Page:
Gas detection is required under many different circumstances, and this has been highlighted to us recently in a couple of unusual examples. Crowcon Gas-Pro has twice appeared on television in recent days, and in both cases, being used to ensure the safety of the presenters and camera crew. However, two very different stories were being told.
In UKTV’s “Forbidden History” programme, presenter Jamie Theakston is exploring the truth and fiction about oracles, the mysterious figures from Greek and Roman history who reputedly spoke the word of the gods. About 10 minutes into the programme, the team descends into an ancient labyrinth of tunnels to find the river Styx, across which (according to legend) lies Hades. Here, the rich and powerful of ancient Rome would travel to ask questions of the oracle. The tunnels, which had been sealed off for decades, are long, narrow, and go deep under ground. The present a definite confined space; oxygen could be depleted; hydrogen sulphide is serious concern because of local geological conditions; the importance of a gas monitor is clear.
In the other news item, a team from ABC News’ Good Morning America visit Iceland to report on the eruption of Bardarbunga volcano. The volcano began erupting in September last year, and the eruption continues, 6 months on. The team can’t get too close to the crater because of the concentration of toxic gases present. They set up some distance off and down wind, using a drone to get spectacular close-up views of the eruption. Even though they are out in the open, the team still need a gas monitor to protect themselves in case a change in wind direction sends the sulphorous cloud their way.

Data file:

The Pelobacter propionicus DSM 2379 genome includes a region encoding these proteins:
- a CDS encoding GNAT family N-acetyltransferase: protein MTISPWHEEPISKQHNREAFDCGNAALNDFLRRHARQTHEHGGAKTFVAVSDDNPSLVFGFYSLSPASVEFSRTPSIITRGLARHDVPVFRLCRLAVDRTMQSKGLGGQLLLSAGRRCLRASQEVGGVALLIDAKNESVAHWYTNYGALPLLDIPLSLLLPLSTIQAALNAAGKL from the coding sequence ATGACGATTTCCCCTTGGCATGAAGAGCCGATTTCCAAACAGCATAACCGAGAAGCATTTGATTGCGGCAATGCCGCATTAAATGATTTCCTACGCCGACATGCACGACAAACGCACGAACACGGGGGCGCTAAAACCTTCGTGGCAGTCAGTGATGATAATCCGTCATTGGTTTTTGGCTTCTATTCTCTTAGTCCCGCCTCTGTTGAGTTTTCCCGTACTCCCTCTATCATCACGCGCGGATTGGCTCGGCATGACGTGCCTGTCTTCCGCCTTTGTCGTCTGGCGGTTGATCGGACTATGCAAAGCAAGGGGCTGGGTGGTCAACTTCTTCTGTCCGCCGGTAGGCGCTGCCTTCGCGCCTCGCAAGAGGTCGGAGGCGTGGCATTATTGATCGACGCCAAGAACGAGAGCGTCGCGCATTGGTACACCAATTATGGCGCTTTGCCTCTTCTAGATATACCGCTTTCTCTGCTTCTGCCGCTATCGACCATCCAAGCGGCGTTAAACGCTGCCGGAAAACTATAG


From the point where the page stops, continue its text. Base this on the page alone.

Often when we think of gas detection, we think of heavy industry or utilities application, or possibly more specialist manufacturing or even research laboratories. It is interesting to see illustrated so vividly how the potential for encountering gas-related hazards can exist in many, more varied situations.